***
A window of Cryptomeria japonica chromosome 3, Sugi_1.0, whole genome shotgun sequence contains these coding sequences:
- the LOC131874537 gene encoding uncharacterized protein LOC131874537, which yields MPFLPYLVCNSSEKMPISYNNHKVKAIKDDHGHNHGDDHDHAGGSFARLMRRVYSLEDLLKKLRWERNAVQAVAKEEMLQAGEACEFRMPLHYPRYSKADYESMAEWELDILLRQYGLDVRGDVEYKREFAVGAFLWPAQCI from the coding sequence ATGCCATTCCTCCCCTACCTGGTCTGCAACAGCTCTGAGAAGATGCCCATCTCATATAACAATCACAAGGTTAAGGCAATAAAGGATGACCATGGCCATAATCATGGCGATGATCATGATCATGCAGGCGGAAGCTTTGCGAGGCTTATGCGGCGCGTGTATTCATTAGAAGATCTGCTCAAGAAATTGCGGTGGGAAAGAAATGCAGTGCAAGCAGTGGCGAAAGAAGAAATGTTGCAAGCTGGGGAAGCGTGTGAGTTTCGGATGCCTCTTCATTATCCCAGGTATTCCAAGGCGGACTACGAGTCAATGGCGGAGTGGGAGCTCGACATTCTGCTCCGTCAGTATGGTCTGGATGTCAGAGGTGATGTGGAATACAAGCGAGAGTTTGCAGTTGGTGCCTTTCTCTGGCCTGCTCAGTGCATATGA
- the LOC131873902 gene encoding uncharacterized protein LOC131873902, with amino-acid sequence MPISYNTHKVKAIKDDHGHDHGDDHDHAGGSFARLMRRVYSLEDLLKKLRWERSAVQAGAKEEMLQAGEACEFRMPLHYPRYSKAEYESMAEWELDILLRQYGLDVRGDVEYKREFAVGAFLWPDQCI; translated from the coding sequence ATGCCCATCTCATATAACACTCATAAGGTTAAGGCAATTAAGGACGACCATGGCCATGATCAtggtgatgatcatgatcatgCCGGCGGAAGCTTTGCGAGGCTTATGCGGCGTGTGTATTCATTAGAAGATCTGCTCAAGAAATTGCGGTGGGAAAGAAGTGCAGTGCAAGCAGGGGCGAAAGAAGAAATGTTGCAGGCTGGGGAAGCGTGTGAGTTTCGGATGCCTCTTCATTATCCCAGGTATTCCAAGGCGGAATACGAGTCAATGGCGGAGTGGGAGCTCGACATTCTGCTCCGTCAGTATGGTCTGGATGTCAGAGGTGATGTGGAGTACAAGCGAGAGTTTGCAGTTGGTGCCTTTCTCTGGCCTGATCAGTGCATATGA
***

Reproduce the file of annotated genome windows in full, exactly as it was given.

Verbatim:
A window of Cryptomeria japonica chromosome 3, Sugi_1.0, whole genome shotgun sequence contains these coding sequences:
- the LOC131874537 gene encoding uncharacterized protein LOC131874537, which yields MPFLPYLVCNSSEKMPISYNNHKVKAIKDDHGHNHGDDHDHAGGSFARLMRRVYSLEDLLKKLRWERNAVQAVAKEEMLQAGEACEFRMPLHYPRYSKADYESMAEWELDILLRQYGLDVRGDVEYKREFAVGAFLWPAQCI from the coding sequence ATGCCATTCCTCCCCTACCTGGTCTGCAACAGCTCTGAGAAGATGCCCATCTCATATAACAATCACAAGGTTAAGGCAATAAAGGATGACCATGGCCATAATCATGGCGATGATCATGATCATGCAGGCGGAAGCTTTGCGAGGCTTATGCGGCGCGTGTATTCATTAGAAGATCTGCTCAAGAAATTGCGGTGGGAAAGAAATGCAGTGCAAGCAGTGGCGAAAGAAGAAATGTTGCAAGCTGGGGAAGCGTGTGAGTTTCGGATGCCTCTTCATTATCCCAGGTATTCCAAGGCGGACTACGAGTCAATGGCGGAGTGGGAGCTCGACATTCTGCTCCGTCAGTATGGTCTGGATGTCAGAGGTGATGTGGAATACAAGCGAGAGTTTGCAGTTGGTGCCTTTCTCTGGCCTGCTCAGTGCATATGA
- the LOC131873902 gene encoding uncharacterized protein LOC131873902, with amino-acid sequence MPISYNTHKVKAIKDDHGHDHGDDHDHAGGSFARLMRRVYSLEDLLKKLRWERSAVQAGAKEEMLQAGEACEFRMPLHYPRYSKAEYESMAEWELDILLRQYGLDVRGDVEYKREFAVGAFLWPDQCI; translated from the coding sequence ATGCCCATCTCATATAACACTCATAAGGTTAAGGCAATTAAGGACGACCATGGCCATGATCAtggtgatgatcatgatcatgCCGGCGGAAGCTTTGCGAGGCTTATGCGGCGTGTGTATTCATTAGAAGATCTGCTCAAGAAATTGCGGTGGGAAAGAAGTGCAGTGCAAGCAGGGGCGAAAGAAGAAATGTTGCAGGCTGGGGAAGCGTGTGAGTTTCGGATGCCTCTTCATTATCCCAGGTATTCCAAGGCGGAATACGAGTCAATGGCGGAGTGGGAGCTCGACATTCTGCTCCGTCAGTATGGTCTGGATGTCAGAGGTGATGTGGAGTACAAGCGAGAGTTTGCAGTTGGTGCCTTTCTCTGGCCTGATCAGTGCATATGA